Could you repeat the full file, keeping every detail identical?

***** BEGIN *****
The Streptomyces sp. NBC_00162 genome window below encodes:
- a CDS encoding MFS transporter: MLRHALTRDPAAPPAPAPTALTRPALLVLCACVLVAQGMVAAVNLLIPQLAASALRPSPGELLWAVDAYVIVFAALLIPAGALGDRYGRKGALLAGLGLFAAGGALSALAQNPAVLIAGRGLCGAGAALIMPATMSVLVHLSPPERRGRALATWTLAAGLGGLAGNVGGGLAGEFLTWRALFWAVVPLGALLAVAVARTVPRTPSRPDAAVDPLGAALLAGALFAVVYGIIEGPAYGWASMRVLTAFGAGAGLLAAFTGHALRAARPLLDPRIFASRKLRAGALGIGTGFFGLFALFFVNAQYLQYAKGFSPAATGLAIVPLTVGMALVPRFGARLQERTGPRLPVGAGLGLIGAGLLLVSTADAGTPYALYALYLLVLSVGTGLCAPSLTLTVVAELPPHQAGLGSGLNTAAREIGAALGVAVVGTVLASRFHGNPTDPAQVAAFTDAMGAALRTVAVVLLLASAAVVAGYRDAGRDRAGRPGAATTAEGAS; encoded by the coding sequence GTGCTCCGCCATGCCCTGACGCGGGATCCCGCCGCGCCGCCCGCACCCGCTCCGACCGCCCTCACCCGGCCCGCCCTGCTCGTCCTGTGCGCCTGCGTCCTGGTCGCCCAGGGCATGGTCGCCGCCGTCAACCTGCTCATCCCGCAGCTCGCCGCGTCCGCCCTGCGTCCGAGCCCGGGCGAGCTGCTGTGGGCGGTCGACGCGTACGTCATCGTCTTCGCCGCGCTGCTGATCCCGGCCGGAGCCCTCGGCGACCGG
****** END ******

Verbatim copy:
The Streptomyces sp. NBC_00162 genome window below encodes:
- a CDS encoding MFS transporter: MLRHALTRDPAAPPAPAPTALTRPALLVLCACVLVAQGMVAAVNLLIPQLAASALRPSPGELLWAVDAYVIVFAALLIPAGALGDRYGRKGALLAGLGLFAAGGALSALAQNPAVLIAGRGLCGAGAALIMPATMSVLVHLSPPERRGRALATWTLAAGLGGLAGNVGGGLAGEFLTWRALFWAVVPLGALLAVAVARTVPRTPSRPDAAVDPLGAALLAGALFAVVYGIIEGPAYGWASMRVLTAFGAGAGLLAAFTGHALRAARPLLDPRIFASRKLRAGALGIGTGFFGLFALFFVNAQYLQYAKGFSPAATGLAIVPLTVGMALVPRFGARLQERTGPRLPVGAGLGLIGAGLLLVSTADAGTPYALYALYLLVLSVGTGLCAPSLTLTVVAELPPHQAGLGSGLNTAAREIGAALGVAVVGTVLASRFHGNPTDPAQVAAFTDAMGAALRTVAVVLLLASAAVVAGYRDAGRDRAGRPGAATTAEGAS; encoded by the coding sequence GTGCTCCGCCATGCCCTGACGCGGGATCCCGCCGCGCCGCCCGCACCCGCTCCGACCGCCCTCACCCGGCCCGCCCTGCTCGTCCTGTGCGCCTGCGTCCTGGTCGCCCAGGGCATGGTCGCCGCCGTCAACCTGCTCATCCCGCAGCTCGCCGCGTCCGCCCTGCGTCCGAGCCCGGGCGAGCTGCTGTGGGCGGTCGACGCGTACGTCATCGTCTTCGCCGCGCTGCTGATCCCGGCCGGAGCCCTCGGCGACCGG